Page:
You may have received some conflicting information in the past few months about TSCA. Please know, TSCA has been and remains the ASCA-chartered school counseling association in the state of Tennessee. TSCA leaders have participated in ASCA leadership activities and have represented the state at the national level for many years. We hope to strengthen that relationship by helping Tennessee grow and better engage school counselors like yourself.

    ASCA is extending this special offer to you, as a school counselor in Tennessee: When you join ASCA as a professional for $99* (usually $129) by Aug. 31, 2020, you'll get a complimentary membership in TSCA. Simply click here to join and include the promo code "TSCA" when you check out.

    ASCA and TSCA continue to respond to the critical issues facing our students, our schools, and our nation. Don't miss out on:

    ·      Free ASCA webinars covering timely and relevant issues

    ·      Discounts on books and resources (new books are being released later this summer)

    ·      Discounts on ASCA professional development, including specialist trainings and conferences

    ·      Discount on certification (ASCA-Certified School Counselor)

    ·      $1 million in professional liability insurance

    ·      ASCA School Counselor magazine and Professional School Counseling journal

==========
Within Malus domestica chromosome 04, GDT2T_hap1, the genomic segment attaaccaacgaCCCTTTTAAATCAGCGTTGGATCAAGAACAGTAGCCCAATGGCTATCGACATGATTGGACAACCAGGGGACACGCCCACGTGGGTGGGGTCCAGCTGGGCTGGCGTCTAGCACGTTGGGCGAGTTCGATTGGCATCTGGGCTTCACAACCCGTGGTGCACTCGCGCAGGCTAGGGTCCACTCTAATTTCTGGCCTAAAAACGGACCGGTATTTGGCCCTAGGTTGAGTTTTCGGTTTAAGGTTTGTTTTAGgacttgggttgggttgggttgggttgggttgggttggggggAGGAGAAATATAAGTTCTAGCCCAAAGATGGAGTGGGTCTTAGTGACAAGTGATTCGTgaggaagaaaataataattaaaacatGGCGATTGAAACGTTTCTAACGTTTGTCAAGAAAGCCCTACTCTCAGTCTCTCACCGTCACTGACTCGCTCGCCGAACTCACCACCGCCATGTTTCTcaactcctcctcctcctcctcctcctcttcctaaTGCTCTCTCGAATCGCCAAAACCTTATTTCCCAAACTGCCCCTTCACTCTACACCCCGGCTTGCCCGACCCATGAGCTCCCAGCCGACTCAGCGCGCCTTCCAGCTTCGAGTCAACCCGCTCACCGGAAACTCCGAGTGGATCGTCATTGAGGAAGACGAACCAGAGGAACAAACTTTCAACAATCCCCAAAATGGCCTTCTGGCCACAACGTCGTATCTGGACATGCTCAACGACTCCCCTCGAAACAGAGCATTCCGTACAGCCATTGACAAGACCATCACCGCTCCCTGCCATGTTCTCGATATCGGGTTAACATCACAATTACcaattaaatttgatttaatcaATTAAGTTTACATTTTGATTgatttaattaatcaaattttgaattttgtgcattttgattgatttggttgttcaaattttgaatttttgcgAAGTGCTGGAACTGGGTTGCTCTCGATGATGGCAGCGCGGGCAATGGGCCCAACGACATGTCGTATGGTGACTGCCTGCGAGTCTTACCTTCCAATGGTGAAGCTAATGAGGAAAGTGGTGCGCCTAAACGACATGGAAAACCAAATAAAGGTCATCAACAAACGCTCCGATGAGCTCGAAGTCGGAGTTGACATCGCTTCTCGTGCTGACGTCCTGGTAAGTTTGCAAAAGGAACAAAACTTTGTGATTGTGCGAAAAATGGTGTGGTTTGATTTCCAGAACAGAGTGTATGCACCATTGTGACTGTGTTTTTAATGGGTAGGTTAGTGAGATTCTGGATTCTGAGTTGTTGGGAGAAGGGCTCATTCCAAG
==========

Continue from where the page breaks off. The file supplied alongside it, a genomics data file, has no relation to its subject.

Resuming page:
·      Access to ASCA SCENE, the online member community

    ·      TSCA state enewsletter and ASCA Aspects enewsletter

    ·      State-level advocacy

    ·      State-level networking and leadership opportunities

    ·      Access to Quaver SEL for one year through TSCA

    ·      Discounts on TSCA professional development and free TSCA webinars

    For more information about TSCA, visit https://tennesseeschoolcounselor.org. If you have any questions about your TSCA membership, please email TSCAconnects@gmail.com.

    And, as always feel free to contact ASCA at 703.683.ASCA or asca@schoolcounselor.org.

    We look forward to working with you as a member of ASCA and TSCA.

    Best Regards,

    Tennessee School Counselor AssociationSM 

     


  • July 01, 2020 2:09 PM | Anonymous

    Do you have an Administrator that has gone above and beyond for the School Counseling Department?  Do you know someone who has advocated for your role and/or profession?  Now is the time to show them how much of an impact they had!  School Administrator of the Year and TSCA Advocacy Award nomination windows are now open through August 28th.   See the nomination portal https://tennessee.schoolcounselorawards.org/scoy/  Other Awards for more information.  If you have questions or need assistance with the portal, email Bethany.erb@cmcss.net  We can’t wait to celebrate the amazing things happening across our state!